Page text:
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How a small BYU group redefined Mormon art in the '60s

Nauvoo News

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How a small BYU group redefined Mormon art in the '60s

Nauvoo News

NAUVOO NEWS: About 50 years ago, three young students and one art professor at Brigham Young University met to discuss a new vision for Mormon art.

Little did they know this discussion would ignite a spark that would spread like wildfire across the BYU campus to become what is now known as the Mormon Art and Belief Movement.

This movement is the subject of a new exhibition at the Springville Museum of Art titled “Beginnings,” which explores these artists’ ideas and work in the 1960s-’70s and how they affected future art in the Utah and LDS arts communities.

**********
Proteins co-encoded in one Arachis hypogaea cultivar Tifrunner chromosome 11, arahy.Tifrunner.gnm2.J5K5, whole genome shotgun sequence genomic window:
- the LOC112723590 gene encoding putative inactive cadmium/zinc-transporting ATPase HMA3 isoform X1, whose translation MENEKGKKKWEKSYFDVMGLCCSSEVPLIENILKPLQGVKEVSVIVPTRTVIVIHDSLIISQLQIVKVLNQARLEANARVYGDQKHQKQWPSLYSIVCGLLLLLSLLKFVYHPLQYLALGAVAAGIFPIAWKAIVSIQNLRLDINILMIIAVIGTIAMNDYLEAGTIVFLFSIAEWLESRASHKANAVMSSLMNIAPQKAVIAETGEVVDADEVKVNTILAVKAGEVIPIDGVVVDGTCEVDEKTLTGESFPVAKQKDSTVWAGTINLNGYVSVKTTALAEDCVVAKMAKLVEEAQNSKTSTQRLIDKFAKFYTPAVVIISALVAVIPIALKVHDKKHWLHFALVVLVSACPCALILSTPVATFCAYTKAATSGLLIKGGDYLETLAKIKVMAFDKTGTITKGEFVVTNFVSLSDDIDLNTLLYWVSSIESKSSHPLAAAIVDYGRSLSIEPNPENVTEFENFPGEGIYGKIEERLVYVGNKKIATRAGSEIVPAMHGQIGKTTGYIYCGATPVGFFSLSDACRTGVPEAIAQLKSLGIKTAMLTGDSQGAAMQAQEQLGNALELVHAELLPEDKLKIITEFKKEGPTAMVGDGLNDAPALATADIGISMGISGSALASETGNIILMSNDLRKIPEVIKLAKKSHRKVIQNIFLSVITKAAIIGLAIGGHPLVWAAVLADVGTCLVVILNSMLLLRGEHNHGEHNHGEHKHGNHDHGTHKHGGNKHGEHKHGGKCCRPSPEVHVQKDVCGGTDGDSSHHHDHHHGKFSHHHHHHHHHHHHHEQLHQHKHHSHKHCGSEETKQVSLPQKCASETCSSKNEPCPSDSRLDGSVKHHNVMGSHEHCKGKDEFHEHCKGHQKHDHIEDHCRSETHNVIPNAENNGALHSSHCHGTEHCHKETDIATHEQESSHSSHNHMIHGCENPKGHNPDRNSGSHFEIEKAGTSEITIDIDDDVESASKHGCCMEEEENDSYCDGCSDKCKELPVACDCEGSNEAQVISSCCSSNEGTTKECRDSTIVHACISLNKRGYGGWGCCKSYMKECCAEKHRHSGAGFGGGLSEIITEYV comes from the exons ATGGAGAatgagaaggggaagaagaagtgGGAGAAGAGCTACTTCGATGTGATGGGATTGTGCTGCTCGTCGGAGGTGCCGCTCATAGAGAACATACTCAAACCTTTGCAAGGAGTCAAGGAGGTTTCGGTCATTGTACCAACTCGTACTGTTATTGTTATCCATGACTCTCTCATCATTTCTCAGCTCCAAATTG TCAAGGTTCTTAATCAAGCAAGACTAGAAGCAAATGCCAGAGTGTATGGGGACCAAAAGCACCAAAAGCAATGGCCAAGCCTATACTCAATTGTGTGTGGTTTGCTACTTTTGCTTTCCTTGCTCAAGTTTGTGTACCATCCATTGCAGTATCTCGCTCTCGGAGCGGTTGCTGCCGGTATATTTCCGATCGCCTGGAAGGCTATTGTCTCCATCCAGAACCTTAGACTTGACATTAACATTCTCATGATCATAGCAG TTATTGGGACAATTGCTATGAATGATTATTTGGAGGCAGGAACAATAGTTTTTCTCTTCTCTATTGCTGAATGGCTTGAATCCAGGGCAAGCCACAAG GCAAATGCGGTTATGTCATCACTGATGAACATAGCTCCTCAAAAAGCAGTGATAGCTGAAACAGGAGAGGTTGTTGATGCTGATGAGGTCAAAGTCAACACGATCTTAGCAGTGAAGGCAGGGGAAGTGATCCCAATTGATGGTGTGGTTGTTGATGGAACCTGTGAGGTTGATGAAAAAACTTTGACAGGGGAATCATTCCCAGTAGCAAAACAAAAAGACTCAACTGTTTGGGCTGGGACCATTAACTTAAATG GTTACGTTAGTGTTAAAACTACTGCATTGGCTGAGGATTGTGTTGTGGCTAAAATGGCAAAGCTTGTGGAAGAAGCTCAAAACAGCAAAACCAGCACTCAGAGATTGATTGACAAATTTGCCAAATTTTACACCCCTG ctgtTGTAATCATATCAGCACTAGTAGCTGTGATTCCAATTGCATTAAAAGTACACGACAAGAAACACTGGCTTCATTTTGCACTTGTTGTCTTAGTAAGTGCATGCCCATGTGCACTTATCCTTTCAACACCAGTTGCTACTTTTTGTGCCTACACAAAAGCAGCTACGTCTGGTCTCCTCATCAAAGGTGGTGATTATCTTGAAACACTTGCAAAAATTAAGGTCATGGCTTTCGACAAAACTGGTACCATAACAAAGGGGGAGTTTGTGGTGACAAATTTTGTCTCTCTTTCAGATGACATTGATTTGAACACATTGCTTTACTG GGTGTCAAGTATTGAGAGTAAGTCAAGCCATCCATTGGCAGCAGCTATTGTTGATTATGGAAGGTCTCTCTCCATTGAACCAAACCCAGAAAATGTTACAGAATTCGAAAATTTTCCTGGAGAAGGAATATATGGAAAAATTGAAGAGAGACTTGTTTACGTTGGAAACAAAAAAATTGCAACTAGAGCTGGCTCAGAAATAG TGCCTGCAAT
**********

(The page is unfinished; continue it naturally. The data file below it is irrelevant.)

“This will just be a picture of a historical moment that had great influence, and we want to recognize that, honor that importance in especially our religious art traditions here and just reintroduce it, so that we get visitors and artists rethinking their own sense of belief, whatever it is, and how they explore that in their creation,” museum director Rita Wright said.

Curator Emily Larsen Boothe said the discussion in this group — which included students Dennis Smith, Gary Ernest Smith and Trevor Southey as well as professor Dale Fletcher — centered on questions like, “What is Mormon art?” and how they could use their artistic talents to build the kingdom of God.

READ MORE HERE Daily Herald